Beef is disappearing from French dinner tables

Try to imagine a French restaurant without filet mignon or Boeuf Bourguignon. It used to be unthinkable; now it's commonplace.

Since October, bovine spongiform encephalopathy (BSE), or mad-cow disease, has had tremendous effects on French food habits. It has gradually affected aspects of everyday life from the family dinner hour to school lunches.

In a country where food equals pleasure, it has become a serious issue. Many cooks have been ignoring beef, with sales having fallen 35 percent since October.

According to a recent survey of French households, 45 percent said they have entirely stopped eating beef or reduced their beef consumption. One-third said they had found alternatives to beef and would eat less red meat in the future. Most public-school cafeterias are no longer serving beef in any form.

Even the award-winning chef of L'Arpege in Paris has decided to focus his dishes more on vegetables.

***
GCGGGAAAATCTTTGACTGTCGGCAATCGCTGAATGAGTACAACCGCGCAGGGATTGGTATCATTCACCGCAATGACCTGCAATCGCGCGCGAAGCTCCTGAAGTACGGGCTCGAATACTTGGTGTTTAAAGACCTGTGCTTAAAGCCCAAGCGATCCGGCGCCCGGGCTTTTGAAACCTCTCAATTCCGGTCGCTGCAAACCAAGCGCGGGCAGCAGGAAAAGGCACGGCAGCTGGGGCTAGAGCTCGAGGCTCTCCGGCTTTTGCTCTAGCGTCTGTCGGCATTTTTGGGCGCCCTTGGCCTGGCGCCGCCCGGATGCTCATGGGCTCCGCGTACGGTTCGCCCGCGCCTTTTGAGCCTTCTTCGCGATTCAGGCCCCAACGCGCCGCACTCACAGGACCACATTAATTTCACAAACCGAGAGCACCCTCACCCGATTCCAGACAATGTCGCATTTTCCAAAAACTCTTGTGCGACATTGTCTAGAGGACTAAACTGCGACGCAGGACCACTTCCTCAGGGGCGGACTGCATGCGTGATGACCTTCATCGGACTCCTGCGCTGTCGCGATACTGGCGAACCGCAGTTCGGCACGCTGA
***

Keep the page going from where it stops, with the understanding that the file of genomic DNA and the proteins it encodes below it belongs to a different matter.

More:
The distrust of beef is also contributing to a record boom in organic food consumption in France, which has already risen 25 percent each year since 1994.

Organic stores and chains - including Planet Bio, Canal Bio, Naturalia - have opened all around the country, though the Paris area accounts for one-third of the national consumption of organic food.

The French call it "bio-attitude," and see it as part of a back-to-nature movement. Suddenly, an organic lifestyle has become trendy. One of the poshest restaurants in Paris, the Philip Starck-designed BON, has a sophisticated and expensive organic food store.

Noodles have also captivated Parisians, as has a soup bar in the Bastille neighborhood. There, owner Anne-Catherine Bley offers original flavors such as carrots-coriander, pumpkin-bacon, or mint-peas.

"This 'soup comeback' was bound to happen," she says. "The Parisians don't have time anymore to cook soups at home. And they find soups healthy."

(c) Copyright 2001. The Christian Science Monitor

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